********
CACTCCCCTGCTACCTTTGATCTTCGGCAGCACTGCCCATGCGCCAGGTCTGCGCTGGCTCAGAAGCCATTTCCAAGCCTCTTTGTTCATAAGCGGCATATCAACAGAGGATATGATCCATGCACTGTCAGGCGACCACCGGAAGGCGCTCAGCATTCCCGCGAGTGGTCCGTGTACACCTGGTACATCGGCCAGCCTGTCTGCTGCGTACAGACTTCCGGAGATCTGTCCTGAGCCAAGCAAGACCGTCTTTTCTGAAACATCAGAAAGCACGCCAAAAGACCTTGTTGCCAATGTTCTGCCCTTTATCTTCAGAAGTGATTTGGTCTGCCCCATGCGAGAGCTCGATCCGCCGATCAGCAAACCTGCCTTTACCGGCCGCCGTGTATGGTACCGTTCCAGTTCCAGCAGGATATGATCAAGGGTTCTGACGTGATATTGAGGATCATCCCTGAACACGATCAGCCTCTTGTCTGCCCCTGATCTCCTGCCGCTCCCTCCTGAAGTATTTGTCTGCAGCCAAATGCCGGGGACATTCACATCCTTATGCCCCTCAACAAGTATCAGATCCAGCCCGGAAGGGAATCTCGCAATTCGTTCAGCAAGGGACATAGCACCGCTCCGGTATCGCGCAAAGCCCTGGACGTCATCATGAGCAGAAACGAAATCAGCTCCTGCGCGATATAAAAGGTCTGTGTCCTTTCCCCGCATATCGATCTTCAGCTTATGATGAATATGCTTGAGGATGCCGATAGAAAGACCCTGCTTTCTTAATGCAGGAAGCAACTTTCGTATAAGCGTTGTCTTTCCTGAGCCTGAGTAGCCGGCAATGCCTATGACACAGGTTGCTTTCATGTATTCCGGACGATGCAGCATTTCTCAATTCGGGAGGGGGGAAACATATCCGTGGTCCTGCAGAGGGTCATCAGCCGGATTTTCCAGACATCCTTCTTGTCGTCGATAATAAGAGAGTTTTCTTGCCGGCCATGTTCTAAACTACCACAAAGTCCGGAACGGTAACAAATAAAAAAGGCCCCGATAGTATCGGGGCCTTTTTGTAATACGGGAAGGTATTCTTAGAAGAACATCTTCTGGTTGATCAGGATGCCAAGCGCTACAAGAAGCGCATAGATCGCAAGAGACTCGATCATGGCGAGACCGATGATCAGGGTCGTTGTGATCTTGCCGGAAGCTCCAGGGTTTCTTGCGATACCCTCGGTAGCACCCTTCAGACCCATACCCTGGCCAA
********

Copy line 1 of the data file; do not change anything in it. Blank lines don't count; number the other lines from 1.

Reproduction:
CACTCCCCTGCTACCTTTGATCTTCGGCAGCACTGCCCATGCGCCAGGTCTGCGCTGGCTCAGAAGCCATTTCCAAGCCTCTTTGTTCATAAGCGGCATATCAACAGAGGATATGATCCATGCACTGTCAGGCGACCACCGGAAGGCGCTCAGCATTCCCGCGAGTGGTCCGTGTACACCTGGTACATCGGCCAGCCTGTCTGCTGCGTACAGACTTCCGGAGATCTGTCCTGAGCCAAGCAAGACCGTCTTTTCTGAAACATCAGAAAGCACGCCAAAAGACCTTGTTGCCAATGTTCTGCCCTTTATCTTCAGAAGTGATTTGGTCTGCCCCATGCGAGAGCTCGATCCGCCGATCAGCAAACCTGCCTTTACCGGCCGCCGTGTATGGTACCGTTCCAGTTCCAGCAGGATATGATCAAGGGTTCTGACGTGATATTGAGGATCATCCCTGAACACGATCAGCCTCTTGTCTGCCCCTGATCTCCTGCCGCTCCCTCCTGAAGTATTTGTCTGCAGCCAAATGCCGGGGACATTCACATCCTTATGCCCCTCAACAAGTATCAGATCCAGCCCGGAAGGGAATCTCGCAATTCGTTCAGCAAGGGACATAGCACCGCTCCGGTATCGCGCAAAGCCCTGGACGTCATCATGAGCAGAAACGAAATCAGCTCCTGCGCGATATAAAAGGTCTGTGTCCTTTCCCCGCATATCGATCTTCAGCTTATGATGAATATGCTTGAGGATGCCGATAGAAAGACCCTGCTTTCTTAATGCAGGAAGCAACTTTCGTATAAGCGTTGTCTTTCCTGAGCCTGAGTAGCCGGCAATGCCTATGACACAGGTTGCTTTCATGTATTCCGGACGATGCAGCATTTCTCAATTCGGGAGGGGGGAAACATATCCGTGGTCCTGCAGAGGGTCATCAGCCGGATTTTCCAGACATCCTTCTTGTCGTCGATAATAAGAGAGTTTTCTTGCCGGCCATGTTCTAAACTACCACAAAGTCCGGAACGGTAACAAATAAAAAAGGCCCCGATAGTATCGGGGCCTTTTTGTAATACGGGAAGGTATTCTTAGAAGAACATCTTCTGGTTGATCAGGATGCCAAGCGCTACAAGAAGCGCATAGATCGCAAGAGACTCGATCATGGCGAGACCGATGATCAGGGTCGTTGTGATCTTGCCGGAAGCTCCAGGGTTTCTTGCGATACCCTCGGTAGCACCCTTCAGACCCATACCCTGGCCAA